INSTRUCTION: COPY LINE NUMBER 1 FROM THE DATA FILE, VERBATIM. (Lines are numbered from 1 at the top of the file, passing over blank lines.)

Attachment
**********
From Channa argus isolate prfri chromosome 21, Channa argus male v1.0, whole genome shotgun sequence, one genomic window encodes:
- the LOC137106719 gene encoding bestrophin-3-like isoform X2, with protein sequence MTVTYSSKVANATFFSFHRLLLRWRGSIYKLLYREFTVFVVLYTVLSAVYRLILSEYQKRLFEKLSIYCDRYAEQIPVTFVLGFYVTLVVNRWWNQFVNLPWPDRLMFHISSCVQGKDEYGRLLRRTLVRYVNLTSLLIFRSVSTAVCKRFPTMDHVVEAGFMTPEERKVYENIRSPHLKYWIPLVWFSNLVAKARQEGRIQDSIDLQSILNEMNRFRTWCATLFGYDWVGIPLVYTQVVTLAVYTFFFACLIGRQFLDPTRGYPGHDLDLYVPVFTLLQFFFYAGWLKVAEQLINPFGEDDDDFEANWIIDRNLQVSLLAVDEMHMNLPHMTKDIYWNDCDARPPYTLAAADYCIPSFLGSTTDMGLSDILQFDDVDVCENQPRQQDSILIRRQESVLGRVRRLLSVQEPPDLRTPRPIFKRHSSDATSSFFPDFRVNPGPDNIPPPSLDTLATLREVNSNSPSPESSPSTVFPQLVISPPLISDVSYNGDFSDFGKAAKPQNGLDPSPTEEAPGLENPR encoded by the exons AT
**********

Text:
From Channa argus isolate prfri chromosome 21, Channa argus male v1.0, whole genome shotgun sequence, one genomic window encodes: